• The solar industry in Texas has generated over 10,346 solar jobs and attracted substantial investments of $20.6 billion, demonstrating its economic potential and commitment to renewable energy.
  • Over the past decade, the costs of solar installations in Texas have dropped by an impressive 53%, accelerating the adoption of solar energy across the state.
  • In 2020, Texas experienced a remarkable 63% growth in small-scale solar capacity, adding 422 MW and increasing the total capacity from 670 MW in 2019 to 1,093 MW.

Texas Hydro Energy Statistics 

While hydroelectric power plays a minor role, accounting for less than 0.3% of in-state electricity generation, it indirectly supports other renewable energy sources and contributes to Texas’s overall energy landscape. Here are some statistics on hydro energy in Texas:

  • Texas has fewer than two dozen hydroelectric power plants due to flat terrain and low rainfall, limiting further hydroelectric development.
  • Abundant crude oil and natural gas wells in Texas produce billions of barrels of non-potable water annually as a byproduct, creating an opportunity for geothermal energy applications.
  • The hydroelectric power industry in Texas is experiencing a decline and is expected to fall to $47 million over the five years to 2023, while the number of industry establishments has decreased to 5 locations.
  • However, saline water, algae production, and ocean tidal wave energy hold untapped potential as non-renewable energy sources in Texas due to the state’s favorable climate and geographical characteristics.

Texas Geothermal Energy Statistics 

Geothermal energy in Texas holds tremendous potential and could significantly contribute to the state’s electric power output. Consider the following statistics:

  • A study conducted by five Texas universities, the University Land Office, and the International Energy Agency suggests that drilling 1.4 million geothermal wells globally between 2030 and 2050 could fulfill 77% of the world’s electricity demand and aid in Texas’s complete decarbonization.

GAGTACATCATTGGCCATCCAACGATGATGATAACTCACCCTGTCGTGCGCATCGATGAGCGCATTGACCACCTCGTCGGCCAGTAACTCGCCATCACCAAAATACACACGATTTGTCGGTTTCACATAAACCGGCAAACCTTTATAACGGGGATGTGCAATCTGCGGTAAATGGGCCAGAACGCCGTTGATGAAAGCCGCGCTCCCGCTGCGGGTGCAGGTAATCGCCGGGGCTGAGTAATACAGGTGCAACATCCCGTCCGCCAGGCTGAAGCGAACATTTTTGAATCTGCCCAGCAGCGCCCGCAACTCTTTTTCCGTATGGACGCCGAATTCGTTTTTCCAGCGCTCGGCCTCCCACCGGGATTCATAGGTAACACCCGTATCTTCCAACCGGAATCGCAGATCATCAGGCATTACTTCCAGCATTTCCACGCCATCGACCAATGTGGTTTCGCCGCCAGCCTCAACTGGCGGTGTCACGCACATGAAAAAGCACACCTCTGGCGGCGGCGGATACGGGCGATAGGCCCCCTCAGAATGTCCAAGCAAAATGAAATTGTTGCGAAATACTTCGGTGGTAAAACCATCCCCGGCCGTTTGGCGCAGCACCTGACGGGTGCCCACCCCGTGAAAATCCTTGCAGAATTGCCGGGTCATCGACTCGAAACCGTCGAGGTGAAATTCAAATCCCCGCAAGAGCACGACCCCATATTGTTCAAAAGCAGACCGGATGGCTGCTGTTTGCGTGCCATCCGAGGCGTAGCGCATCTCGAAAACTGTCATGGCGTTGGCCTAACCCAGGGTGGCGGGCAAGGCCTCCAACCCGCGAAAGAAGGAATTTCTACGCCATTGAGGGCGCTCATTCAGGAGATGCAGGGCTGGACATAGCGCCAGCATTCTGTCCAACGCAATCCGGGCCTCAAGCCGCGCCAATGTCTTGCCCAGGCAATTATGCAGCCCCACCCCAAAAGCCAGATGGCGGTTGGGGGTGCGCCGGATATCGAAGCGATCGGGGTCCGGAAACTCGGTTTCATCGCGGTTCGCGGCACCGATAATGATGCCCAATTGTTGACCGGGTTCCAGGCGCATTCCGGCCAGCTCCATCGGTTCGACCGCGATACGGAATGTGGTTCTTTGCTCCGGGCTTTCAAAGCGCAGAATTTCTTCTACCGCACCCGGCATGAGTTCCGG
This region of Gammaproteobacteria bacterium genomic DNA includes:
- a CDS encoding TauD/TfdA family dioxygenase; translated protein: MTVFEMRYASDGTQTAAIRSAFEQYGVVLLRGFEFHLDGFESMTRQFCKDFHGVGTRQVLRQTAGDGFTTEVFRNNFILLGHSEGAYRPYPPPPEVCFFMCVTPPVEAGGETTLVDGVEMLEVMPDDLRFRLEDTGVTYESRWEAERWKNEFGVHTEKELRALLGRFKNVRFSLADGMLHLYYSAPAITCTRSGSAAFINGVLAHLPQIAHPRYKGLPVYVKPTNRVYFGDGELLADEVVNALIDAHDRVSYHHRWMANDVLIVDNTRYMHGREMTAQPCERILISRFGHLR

• Texas benefits from its established oil and gas industry, providing a unique advantage in expanding geothermal energy. Existing technologies offer the projected potential for 20-43% cost savings compared to other geothermal projects.
  • If Texas fully embraces geothermal energy, it has the potential to account for approximately 25% of the state’s energy grid. This estimate is based on the scalability of geothermal wells, considering the average number of wells drilled during the shale boom.

Texas Biomass Energy Statistics 

Biomass energy in Texas plays a modest role but is a key component in diversifying the state’s energy generation. Consider the following statistics that underscore the importance of biomass energy in Texas’s renewable energy mix:

  • In 2021, biomass accounted for about 0.3% of the state’s electricity generation from large-scale sources.
  • Over 2/3 of the biomass energy in Texas comes from wood or wood-derived fuels, utilizing the region’s abundant woody resources.
  • Texas operates a significant wood pellet plant that converts around 500,000 tons of wood waste annually into valuable pellets for biomass energy production.
  • Texas is a significant producer of liquid biofuels, including fuel ethanol and biodiesel, with four fuel ethanol plants in the Texas Panhandle producing 400 million gallons annually and eight biodiesel plants with a capacity of approximately 380 million gallons per year.